Summary List Placement
Although most would rank 2020 exceedingly high on a list of years to soon forget, the past few months haven’t been all that bad from an investing standpoint.
Despite an unprecedented virus, stockpiling bankruptcies, and double-digit unemployment, markets have demonstrated a fierce level of stoicism. On Friday, the S&P 500 sat about flat for the year.
But now, things are getting stranger. And David Rosenberg, the famed economist and founder of Rosenberg Research, thinks he’s pinpointed a reemerging trend that could aid an unwind — one investors haven’t had to grapple with for decades. He is concerned about the spurt of initial public offerings that was most recently juiced by the record-breaking debut of cloud-software provider Snowflake.
“Going into this recent corrective phase, we have been identifying signs of excess and elevated sentiment whether it be in retail participation, the Citi panic/euphoria model, fund flows into ETFs, small speculator positioning in the Nasdaq or the elevated bull-bear spread in the Investors Intelligence survey,” Rosenberg said in a recent client note.
“Well, now there is another that can be added to the list — IPO activity which, by the way, is starting to look like the frenzy that took place in the dotcom bubble.”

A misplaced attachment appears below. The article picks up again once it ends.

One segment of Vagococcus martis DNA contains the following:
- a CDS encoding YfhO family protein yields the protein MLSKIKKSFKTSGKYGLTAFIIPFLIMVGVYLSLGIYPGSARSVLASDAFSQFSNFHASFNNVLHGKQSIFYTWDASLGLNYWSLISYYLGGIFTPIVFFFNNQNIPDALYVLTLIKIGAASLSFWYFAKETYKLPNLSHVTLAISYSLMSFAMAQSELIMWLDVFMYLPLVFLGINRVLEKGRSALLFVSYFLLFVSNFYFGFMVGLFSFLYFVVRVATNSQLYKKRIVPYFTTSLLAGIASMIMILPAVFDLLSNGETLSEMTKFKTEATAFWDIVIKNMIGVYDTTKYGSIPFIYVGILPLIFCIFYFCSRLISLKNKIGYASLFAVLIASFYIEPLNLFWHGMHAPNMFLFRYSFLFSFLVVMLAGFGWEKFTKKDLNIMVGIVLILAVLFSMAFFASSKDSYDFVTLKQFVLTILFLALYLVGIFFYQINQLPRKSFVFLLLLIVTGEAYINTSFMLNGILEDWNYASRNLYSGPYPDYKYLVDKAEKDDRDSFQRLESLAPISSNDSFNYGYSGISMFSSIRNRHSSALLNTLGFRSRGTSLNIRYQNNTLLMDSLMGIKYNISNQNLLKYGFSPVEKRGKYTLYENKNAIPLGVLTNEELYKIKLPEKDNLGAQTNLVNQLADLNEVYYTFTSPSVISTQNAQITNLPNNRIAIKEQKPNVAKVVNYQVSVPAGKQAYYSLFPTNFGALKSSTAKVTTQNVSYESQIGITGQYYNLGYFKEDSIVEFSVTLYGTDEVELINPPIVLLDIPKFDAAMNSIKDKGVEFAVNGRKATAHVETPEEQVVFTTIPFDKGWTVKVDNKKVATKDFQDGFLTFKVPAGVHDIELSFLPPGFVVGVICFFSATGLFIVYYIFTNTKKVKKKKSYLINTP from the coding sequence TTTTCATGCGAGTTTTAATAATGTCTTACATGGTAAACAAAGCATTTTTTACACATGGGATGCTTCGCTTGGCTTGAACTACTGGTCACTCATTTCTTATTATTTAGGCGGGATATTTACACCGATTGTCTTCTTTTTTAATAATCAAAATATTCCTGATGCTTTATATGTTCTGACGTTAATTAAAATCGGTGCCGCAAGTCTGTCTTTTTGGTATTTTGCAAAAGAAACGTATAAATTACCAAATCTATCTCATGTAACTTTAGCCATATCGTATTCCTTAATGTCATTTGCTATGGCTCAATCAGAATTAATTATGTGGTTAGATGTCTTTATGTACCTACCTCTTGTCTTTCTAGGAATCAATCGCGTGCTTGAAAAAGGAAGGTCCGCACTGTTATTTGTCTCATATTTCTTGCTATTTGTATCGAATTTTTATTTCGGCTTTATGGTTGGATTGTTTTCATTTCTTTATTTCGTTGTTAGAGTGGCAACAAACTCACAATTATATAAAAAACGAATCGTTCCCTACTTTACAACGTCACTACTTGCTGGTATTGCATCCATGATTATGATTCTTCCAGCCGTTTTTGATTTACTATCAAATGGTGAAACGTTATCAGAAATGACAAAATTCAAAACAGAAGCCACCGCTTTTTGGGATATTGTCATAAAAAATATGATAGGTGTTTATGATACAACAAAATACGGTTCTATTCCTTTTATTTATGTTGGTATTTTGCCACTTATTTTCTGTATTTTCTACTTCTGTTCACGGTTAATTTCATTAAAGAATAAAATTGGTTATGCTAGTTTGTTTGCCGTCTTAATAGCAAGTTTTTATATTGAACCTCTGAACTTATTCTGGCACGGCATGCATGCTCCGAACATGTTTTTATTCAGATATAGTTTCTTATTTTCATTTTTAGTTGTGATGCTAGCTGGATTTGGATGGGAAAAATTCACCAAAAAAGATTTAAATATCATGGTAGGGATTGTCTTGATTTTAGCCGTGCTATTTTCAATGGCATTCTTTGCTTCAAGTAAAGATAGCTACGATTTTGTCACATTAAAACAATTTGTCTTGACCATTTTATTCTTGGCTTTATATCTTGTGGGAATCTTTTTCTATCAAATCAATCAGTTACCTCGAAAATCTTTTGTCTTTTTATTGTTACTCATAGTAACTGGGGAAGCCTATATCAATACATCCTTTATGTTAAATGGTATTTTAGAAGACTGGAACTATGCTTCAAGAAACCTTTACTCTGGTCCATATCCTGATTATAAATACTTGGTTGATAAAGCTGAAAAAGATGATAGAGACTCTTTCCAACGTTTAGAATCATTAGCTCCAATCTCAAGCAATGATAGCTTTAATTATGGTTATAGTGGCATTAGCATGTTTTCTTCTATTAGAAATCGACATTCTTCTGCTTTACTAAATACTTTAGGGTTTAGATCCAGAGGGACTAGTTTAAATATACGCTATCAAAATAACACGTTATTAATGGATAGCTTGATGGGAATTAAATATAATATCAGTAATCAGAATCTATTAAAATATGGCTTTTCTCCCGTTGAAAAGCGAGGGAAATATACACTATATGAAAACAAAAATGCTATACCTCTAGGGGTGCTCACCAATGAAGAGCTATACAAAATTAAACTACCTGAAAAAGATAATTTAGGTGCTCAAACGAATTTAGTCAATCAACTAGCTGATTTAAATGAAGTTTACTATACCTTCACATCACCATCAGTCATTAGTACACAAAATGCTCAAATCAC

Rosenberg provided the following chart dating back to 1990 to provide historical context to the recent spike in IPO activity.
He continued: “As the first day of trading in Snowflake’s recent listing indicated (doubling its IPO price in one day!), the appetite for newly listed shares is insatiable at the moment.”
To Rosenberg, that’s cause for concern. He’s seen similar market behavior push equity prices to nosebleed levels during the dotcom era, a period when profits and sales were erroneously eschewed in place of eyeballs and clicks as valuation metrics. To him, investor appetite is looking distinctly similar.
To demonstrate this idea visually, Rosenberg compares the Renaissance IPO ETF, a conglomerate that tracks new listings, to the S&P 500. Needless to say, investor enthusiasm for new issuance has hit a fever pitch as of late.
To further his thesis, Rosenberg takes a broader look at equity appetite throughout the marketplace, and adds secondary offerings into the mix. Each way he carves it up, the conclusion seems to remain the same: an overzealous environment.
“Moving beyond just the IPO market, it is clear how much investor appetite there is for equities,” he said. “Recent events from Hertz and Tesla are some examples of …read more
Source:: Business Insider